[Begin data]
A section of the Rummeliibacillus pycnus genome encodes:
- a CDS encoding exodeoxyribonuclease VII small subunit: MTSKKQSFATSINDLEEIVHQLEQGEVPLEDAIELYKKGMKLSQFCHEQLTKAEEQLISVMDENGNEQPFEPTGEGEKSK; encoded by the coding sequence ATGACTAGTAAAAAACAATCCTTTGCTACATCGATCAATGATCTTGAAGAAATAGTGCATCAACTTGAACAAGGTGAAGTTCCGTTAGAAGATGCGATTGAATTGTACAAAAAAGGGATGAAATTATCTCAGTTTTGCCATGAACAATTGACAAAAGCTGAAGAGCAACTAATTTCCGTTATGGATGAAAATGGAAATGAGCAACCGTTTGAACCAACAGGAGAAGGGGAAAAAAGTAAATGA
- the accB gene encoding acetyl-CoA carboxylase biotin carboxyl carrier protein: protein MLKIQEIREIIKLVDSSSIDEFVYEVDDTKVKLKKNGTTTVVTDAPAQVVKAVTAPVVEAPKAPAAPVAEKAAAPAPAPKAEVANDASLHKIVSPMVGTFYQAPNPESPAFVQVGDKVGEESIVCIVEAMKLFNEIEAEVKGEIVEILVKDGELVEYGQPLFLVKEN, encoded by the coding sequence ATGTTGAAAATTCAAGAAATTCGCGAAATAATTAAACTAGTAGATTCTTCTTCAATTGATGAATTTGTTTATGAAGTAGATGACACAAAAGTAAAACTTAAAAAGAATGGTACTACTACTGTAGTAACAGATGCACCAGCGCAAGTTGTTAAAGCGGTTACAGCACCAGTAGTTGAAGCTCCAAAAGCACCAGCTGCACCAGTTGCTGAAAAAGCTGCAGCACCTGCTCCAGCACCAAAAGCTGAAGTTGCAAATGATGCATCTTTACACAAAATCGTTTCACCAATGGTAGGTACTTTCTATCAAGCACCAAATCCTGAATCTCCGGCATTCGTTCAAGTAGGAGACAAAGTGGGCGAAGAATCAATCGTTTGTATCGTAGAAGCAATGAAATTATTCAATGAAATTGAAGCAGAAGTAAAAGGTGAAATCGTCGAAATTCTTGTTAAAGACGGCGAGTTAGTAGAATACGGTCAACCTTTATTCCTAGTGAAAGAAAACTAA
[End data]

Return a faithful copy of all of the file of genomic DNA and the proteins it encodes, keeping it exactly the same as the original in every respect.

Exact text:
A section of the Rummeliibacillus pycnus genome encodes:
- a CDS encoding exodeoxyribonuclease VII small subunit: MTSKKQSFATSINDLEEIVHQLEQGEVPLEDAIELYKKGMKLSQFCHEQLTKAEEQLISVMDENGNEQPFEPTGEGEKSK; encoded by the coding sequence ATGACTAGTAAAAAACAATCCTTTGCTACATCGATCAATGATCTTGAAGAAATAGTGCATCAACTTGAACAAGGTGAAGTTCCGTTAGAAGATGCGATTGAATTGTACAAAAAAGGGATGAAATTATCTCAGTTTTGCCATGAACAATTGACAAAAGCTGAAGAGCAACTAATTTCCGTTATGGATGAAAATGGAAATGAGCAACCGTTTGAACCAACAGGAGAAGGGGAAAAAAGTAAATGA
- the accB gene encoding acetyl-CoA carboxylase biotin carboxyl carrier protein: protein MLKIQEIREIIKLVDSSSIDEFVYEVDDTKVKLKKNGTTTVVTDAPAQVVKAVTAPVVEAPKAPAAPVAEKAAAPAPAPKAEVANDASLHKIVSPMVGTFYQAPNPESPAFVQVGDKVGEESIVCIVEAMKLFNEIEAEVKGEIVEILVKDGELVEYGQPLFLVKEN, encoded by the coding sequence ATGTTGAAAATTCAAGAAATTCGCGAAATAATTAAACTAGTAGATTCTTCTTCAATTGATGAATTTGTTTATGAAGTAGATGACACAAAAGTAAAACTTAAAAAGAATGGTACTACTACTGTAGTAACAGATGCACCAGCGCAAGTTGTTAAAGCGGTTACAGCACCAGTAGTTGAAGCTCCAAAAGCACCAGCTGCACCAGTTGCTGAAAAAGCTGCAGCACCTGCTCCAGCACCAAAAGCTGAAGTTGCAAATGATGCATCTTTACACAAAATCGTTTCACCAATGGTAGGTACTTTCTATCAAGCACCAAATCCTGAATCTCCGGCATTCGTTCAAGTAGGAGACAAAGTGGGCGAAGAATCAATCGTTTGTATCGTAGAAGCAATGAAATTATTCAATGAAATTGAAGCAGAAGTAAAAGGTGAAATCGTCGAAATTCTTGTTAAAGACGGCGAGTTAGTAGAATACGGTCAACCTTTATTCCTAGTGAAAGAAAACTAA